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The Three Musketeers (1973) and The Four Musketeers (1974) are a two-part film adaptation of the novel The Three Musketeers by Alexandre Dumas. Directed by Richard Lester from a screenplay by George Macdonald Fraser, they star Michael York as D'Artagnan, Oliver Reed, Richard Chamberlain, and Frank Finlay as the three musketeers, and Charlton Heston and Christopher Lee as the villains.

The director, screenwriter and much of the cast reunited for The Return of the Musketeers in 1989, loosely based on the novel Twenty Years After.

Tropes used in The Three Musketeers (1973 film) include:
  • Adult Child: The King.
  • Angrish: Porthos's initial reaction to his hat being destroyed (see Inflationary Dialogue, below).
  • Bedmate Reveal: The Four Musketeers has D'Artagnan waking up in bed with Milady. And then he spots something she doesn't want him to see and she comes after him with a glass dagger filled with acid.
  • Blood Is Squicker in Water: In The Four Musketeers, Milady nearly steps into a bath that has been turned pinkish-red by Rochefort's blood.
  • Combat Haircomb
  • Cool Sword: D'Artagnan is given a sword with a spring-activated knife blade in the hilt by the Duke of Buckingham.
  • Divided for Publication: Planned and shot as a single film before the decision was made to split it into two, resulting in some legal wrangling over how many films' worth of payment the actors were due.
  • The Dragon: Rochefort to Richelieu.
  • Eyepatch of Power: Christopher Lee started a trend for movie Rocheforts by sporting one. Michael Wincott and Mads Mikkelsen had one in the 1993 and 2011 versions, and Tim Roth had one in 2001 though his character wasn't Rochefort, but an Expy of Wincott's (and the actual Rochefort was a separate character.)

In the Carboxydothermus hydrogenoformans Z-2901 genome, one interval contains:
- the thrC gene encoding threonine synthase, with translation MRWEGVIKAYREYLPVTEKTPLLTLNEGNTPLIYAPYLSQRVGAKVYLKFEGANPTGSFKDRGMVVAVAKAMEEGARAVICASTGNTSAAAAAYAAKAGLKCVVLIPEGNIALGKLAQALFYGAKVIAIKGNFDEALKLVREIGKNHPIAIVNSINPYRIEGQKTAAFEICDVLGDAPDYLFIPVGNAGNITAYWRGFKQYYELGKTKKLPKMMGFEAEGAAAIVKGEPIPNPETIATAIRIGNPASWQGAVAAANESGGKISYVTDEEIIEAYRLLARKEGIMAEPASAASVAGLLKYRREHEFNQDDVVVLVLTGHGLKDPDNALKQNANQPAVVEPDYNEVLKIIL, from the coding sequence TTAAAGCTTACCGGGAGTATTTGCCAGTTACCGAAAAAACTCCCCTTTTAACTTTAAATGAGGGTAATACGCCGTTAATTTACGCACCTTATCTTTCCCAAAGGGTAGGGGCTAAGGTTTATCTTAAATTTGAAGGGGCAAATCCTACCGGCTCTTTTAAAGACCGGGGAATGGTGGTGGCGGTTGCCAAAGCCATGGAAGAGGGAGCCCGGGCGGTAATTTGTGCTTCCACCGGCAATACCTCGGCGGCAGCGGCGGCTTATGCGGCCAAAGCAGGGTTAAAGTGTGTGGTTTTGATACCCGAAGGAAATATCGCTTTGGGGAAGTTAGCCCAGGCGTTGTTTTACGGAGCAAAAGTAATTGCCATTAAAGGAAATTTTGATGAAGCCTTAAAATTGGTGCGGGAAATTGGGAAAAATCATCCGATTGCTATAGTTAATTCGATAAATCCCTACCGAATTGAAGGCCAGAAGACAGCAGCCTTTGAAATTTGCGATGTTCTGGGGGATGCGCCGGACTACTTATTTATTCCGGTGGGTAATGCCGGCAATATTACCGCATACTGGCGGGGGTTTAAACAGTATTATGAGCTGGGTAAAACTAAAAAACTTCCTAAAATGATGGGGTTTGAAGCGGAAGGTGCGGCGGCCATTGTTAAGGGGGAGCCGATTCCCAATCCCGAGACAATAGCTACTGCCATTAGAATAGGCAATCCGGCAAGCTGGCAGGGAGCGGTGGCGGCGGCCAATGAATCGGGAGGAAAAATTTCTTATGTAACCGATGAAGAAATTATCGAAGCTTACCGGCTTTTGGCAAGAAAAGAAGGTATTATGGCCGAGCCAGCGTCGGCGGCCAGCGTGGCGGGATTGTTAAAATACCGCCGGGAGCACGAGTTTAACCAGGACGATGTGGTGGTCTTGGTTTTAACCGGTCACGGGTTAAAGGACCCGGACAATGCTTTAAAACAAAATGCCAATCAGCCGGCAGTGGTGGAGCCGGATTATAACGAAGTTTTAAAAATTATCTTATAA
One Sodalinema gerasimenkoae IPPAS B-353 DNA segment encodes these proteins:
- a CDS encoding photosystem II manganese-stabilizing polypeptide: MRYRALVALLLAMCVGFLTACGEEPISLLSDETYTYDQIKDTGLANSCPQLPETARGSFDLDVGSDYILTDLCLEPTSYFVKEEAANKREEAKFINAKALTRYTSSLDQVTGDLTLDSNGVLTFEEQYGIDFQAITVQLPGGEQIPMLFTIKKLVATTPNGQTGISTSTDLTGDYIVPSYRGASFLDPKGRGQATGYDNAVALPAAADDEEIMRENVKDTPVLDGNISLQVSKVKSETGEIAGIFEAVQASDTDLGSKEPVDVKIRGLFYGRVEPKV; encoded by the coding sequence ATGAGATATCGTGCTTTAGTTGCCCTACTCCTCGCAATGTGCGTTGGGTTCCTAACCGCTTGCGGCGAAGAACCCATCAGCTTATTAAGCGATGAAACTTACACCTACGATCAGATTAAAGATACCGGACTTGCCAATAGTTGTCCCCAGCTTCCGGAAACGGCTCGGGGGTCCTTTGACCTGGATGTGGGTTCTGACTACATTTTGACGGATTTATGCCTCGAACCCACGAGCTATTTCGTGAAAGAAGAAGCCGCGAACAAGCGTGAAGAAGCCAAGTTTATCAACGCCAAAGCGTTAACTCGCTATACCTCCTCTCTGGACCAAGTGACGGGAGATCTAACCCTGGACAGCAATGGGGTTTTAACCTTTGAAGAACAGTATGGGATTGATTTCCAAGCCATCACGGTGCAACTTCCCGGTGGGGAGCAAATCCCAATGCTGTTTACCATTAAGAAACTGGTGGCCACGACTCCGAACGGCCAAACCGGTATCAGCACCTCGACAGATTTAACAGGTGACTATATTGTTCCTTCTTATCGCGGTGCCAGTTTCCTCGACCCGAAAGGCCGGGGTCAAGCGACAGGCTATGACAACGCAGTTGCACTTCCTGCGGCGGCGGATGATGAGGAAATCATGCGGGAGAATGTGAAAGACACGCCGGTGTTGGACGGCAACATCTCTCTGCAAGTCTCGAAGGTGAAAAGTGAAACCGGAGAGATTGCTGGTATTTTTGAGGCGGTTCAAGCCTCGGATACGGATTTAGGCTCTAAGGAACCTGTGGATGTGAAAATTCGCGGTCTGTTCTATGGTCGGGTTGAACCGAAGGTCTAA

• Drowning My Sorrows: Athos gets drunk to forget about his betrayal by Milady De Winter.
  • Gorgeous Period Dress: Milady's and Queen Anne's are particularly beautiful.
  • Hollywood Darkness: The lantern-light duel between D'Artagnan and Rochefort.
  • Inflationary Dialogue: Porthos ransacks his enemy's purse after his hat gets ruined in a fight:

 Porthos: God's blood!! Look at that...! Ruined by you and your, your street-corner ruffians! By God, you'll pay for it! [Rifles the purse of a fallen Guardsman] Ten pistoles it cost me! [Reconsiders on seeing the contents of the purse] No -- twenty! Twenty pistoles! And twenty more, as a fine to teach you manners! Hah!

  • Noodle Implements: One scene shows a group of torturers preparing to torture Monsieur Bonacieux in the Bastille, with the usual rack and branding irons and such, with an incongruous shot of a fist-sized potato being placed in a copper bowl near the end.
    • And then Richlieu glances at the potato and glares at the torturers, who shrug nonchalantly.
  • Prisoner of Zenda Exit: Justine de Winter in The Return of the Musketeers.
  • Reed Snorkel: Used by D'Artagnan in an attempt to escape Rochefort.
  • Sword Fight: Takes pride in giving fiction's most famous swashbucklers decidedly non-Flynn moves. Examples include sucker punching, groin kicking, blinding with cloaks or laundry, bashing with convenient chairs, and reversing the sword to beat the bad guy with the grip.
  • Throwing Your Sword Always Works: Double Subverted -- Porthos invents a move involving throwing his sword at the enemy. Aramis, unimpressed, asks Porthos to perform this move on him and easily parries the thrown blade, pointing out that Porthos is unarmed now. Later however, Porthos uses this move anyway, and it does work as intended.
    • This gets a Call Back in The Return of the Musketeers when a wounded Porthos throws his sword at Justine during the final battle. He misses, but does distract her at a crucial moment, allowing D'Artagnan and Raoul to turn the tide of the battle.
  • Unnecessary Combat Roll: D'Artagnan's father teaches him the move. It does not work in actual combat.
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